“Sarah Palin’s Alaska” scares me

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Jenn Orr
Journal Staff

In case you she hasn’t absolutely annoyed you enough yet, don’t worry — Sarah Palin now has a new reality show!  Even better? Palin and company  were picked up by TLC, the same network that brings us marvelously enlightening shows such as, “The Little Couple,” “Obese and Pregnant,” “John & Kate Plus 8,” and “I Didn’t Know I was Pregnant.”

With “Sarah Palin’s Alaska,” viewers need not worry about another show concerning little people and dysfunctional families. In fact, the show tries so desperately to illustrate Palin’s family as the All-American crew of angels that they certainly must be. Maybe that’s why Bristol was not featured in the pilot episode.

The show  follows the Palin family, which includes Todd, Sarah, Track, Trig, Treck, Truck, Tramp, and Tom-Tom. Okay,  to be truthful, the Palin kids’ names are actually Track, Bristol,Willow, Trig, and Piper – – which  are not much better if you ask me, but hey, she’s earthy.

And earthiness is what she aims for, at least in this  particular aspect of Palin’s life/sideshow. She takes the kids on family outings, showing them and the rest of the world “how real Alaskans do it.” Funny, because every activity included in the pilot episode looked like what tourists do when they go to Alaska.   In one segment, Palin takes her daughter Piper and her niece on a low flying plane, claiming that all Alaskans get around that way. This is yet another falsity, an image builder if you will, although I’m  unsure  whether she’s trying to build her own image or Alaska’s in an effort to boost tourism.

A particular segment of the show, in which Sarah and Todd go on an intense rock climb (seriously, it looks excruciating),   illustrates the reality that is Sarah Palin perfectly.  As Palin struggles tremendously to reach  her rock climbing guide, she grows frustrated, huffs, puffs, and asks herself, annoyed, “Why am I so cocky?” This scene alone is a metaphor for Palin’s political career: setting her sights much too high and believing she’ll actually make it, struggling when challenge comes her way, and then ultimately regretting her foolishness. She most likely would not see it that way, however. In fact, she would probably refute (not to be confused with “refudiate,” the word Palin accidently made up and then compared herself to Shakespeare about on Twitter) with something like, “Well dontcha know I made it to the top  of that there  mountain, so I take that there  comparison as a good ole compliment!” I’m not kidding; she really talks like that — even more so when she’s not playing Politician Barbie.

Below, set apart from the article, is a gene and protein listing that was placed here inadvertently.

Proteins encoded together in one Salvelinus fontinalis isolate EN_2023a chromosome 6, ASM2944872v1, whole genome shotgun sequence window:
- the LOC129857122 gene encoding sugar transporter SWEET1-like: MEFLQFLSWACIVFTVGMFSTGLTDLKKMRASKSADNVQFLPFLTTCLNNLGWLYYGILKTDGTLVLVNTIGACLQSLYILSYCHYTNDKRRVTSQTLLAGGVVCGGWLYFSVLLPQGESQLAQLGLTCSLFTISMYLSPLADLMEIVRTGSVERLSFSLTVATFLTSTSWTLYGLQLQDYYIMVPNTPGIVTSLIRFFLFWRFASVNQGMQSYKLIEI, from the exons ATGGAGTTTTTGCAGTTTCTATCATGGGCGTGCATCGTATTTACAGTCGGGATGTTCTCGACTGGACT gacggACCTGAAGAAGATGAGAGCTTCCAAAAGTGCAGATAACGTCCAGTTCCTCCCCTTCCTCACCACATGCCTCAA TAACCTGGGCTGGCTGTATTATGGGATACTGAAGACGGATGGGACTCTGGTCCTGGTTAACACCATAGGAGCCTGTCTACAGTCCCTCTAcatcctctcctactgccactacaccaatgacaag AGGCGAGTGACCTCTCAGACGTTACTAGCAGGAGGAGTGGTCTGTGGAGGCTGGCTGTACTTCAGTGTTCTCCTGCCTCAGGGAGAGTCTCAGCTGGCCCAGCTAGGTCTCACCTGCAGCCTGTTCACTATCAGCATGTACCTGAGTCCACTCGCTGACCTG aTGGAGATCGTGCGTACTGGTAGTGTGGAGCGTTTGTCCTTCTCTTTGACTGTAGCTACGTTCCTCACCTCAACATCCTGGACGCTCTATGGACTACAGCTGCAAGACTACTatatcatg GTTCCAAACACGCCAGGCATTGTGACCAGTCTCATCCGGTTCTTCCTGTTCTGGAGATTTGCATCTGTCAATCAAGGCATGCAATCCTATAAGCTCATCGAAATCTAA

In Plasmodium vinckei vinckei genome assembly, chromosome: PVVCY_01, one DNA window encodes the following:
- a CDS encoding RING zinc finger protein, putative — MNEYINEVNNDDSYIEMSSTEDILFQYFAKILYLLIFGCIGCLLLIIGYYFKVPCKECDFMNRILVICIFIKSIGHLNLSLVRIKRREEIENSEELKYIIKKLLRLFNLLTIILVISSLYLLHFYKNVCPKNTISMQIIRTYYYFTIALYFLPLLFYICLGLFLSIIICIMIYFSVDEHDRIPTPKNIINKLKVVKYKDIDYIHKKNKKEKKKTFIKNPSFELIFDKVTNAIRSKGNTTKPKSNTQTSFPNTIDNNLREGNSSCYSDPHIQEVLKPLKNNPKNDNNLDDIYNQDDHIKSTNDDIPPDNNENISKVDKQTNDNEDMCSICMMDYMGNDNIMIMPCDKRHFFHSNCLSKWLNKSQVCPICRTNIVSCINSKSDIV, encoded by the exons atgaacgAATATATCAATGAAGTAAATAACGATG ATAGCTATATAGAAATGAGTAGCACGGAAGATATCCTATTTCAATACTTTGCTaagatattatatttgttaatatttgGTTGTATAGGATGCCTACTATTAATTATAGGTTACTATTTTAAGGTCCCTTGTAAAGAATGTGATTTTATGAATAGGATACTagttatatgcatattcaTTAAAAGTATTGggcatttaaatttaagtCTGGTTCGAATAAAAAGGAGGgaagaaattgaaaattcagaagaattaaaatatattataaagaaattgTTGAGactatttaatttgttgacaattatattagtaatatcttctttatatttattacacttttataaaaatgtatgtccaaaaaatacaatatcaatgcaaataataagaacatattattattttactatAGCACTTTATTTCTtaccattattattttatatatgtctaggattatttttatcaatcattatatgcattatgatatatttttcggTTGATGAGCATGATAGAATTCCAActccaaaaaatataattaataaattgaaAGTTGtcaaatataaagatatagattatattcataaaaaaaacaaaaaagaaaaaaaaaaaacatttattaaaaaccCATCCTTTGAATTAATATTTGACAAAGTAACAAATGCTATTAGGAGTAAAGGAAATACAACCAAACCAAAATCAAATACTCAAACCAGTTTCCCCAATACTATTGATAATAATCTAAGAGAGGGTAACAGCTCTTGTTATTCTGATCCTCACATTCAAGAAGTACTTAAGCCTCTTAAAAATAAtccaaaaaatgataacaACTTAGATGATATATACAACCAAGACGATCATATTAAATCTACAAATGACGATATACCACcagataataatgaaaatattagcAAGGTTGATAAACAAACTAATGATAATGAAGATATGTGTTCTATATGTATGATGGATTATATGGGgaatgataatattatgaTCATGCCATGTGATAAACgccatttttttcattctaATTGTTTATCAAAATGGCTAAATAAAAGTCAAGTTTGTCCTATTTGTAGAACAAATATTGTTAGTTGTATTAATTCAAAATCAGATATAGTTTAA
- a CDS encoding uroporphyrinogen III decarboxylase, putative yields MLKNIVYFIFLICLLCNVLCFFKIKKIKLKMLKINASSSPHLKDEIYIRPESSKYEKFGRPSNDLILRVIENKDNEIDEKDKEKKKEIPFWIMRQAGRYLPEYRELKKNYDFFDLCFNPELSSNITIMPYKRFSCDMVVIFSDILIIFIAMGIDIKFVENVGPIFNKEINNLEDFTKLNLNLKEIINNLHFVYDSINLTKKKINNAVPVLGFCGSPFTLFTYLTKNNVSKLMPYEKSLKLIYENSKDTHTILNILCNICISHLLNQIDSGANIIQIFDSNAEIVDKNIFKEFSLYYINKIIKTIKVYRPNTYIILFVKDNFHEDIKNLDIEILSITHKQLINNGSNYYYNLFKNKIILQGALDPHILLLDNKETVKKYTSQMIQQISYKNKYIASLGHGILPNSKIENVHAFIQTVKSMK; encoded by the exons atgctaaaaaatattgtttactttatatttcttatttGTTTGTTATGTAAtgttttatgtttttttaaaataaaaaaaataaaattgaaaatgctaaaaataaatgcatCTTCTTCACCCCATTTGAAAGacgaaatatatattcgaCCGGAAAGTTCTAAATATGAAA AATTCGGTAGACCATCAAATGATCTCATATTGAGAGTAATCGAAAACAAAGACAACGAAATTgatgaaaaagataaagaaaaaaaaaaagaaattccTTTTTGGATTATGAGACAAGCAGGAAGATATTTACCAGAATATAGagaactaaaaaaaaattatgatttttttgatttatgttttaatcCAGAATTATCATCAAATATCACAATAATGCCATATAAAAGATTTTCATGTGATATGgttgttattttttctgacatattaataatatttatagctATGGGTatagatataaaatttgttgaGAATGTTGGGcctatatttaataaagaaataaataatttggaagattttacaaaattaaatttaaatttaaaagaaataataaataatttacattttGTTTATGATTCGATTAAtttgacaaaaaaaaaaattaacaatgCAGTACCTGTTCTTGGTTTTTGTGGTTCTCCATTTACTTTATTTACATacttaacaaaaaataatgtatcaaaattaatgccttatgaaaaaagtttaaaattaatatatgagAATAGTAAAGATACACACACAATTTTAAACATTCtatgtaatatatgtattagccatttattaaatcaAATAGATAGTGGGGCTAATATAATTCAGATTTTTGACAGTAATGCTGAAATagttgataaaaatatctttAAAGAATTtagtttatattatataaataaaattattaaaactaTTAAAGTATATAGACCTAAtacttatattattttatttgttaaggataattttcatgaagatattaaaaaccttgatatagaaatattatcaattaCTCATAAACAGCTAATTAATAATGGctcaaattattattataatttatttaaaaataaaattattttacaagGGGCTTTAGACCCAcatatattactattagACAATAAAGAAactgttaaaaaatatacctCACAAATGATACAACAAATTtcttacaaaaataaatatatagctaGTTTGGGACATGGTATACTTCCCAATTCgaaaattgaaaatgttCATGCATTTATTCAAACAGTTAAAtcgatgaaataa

What’s more confusing and frightening than Palin’s on-camera antics are her motives for doing this show. Suspicions over Palin possibly running for office in 2012 have already risen, and some believe this reality show is just another part of her presidential campaign. I highly doubt that  starring in a reality show  would help anyone running for the oval office, but then again,  politics are weird and often make  little sense. Don’t forget,  it was only two years ago that this  woman crawled out of the woodwork, literally, and almost became our vice president. And now she’s on TLC. I love America.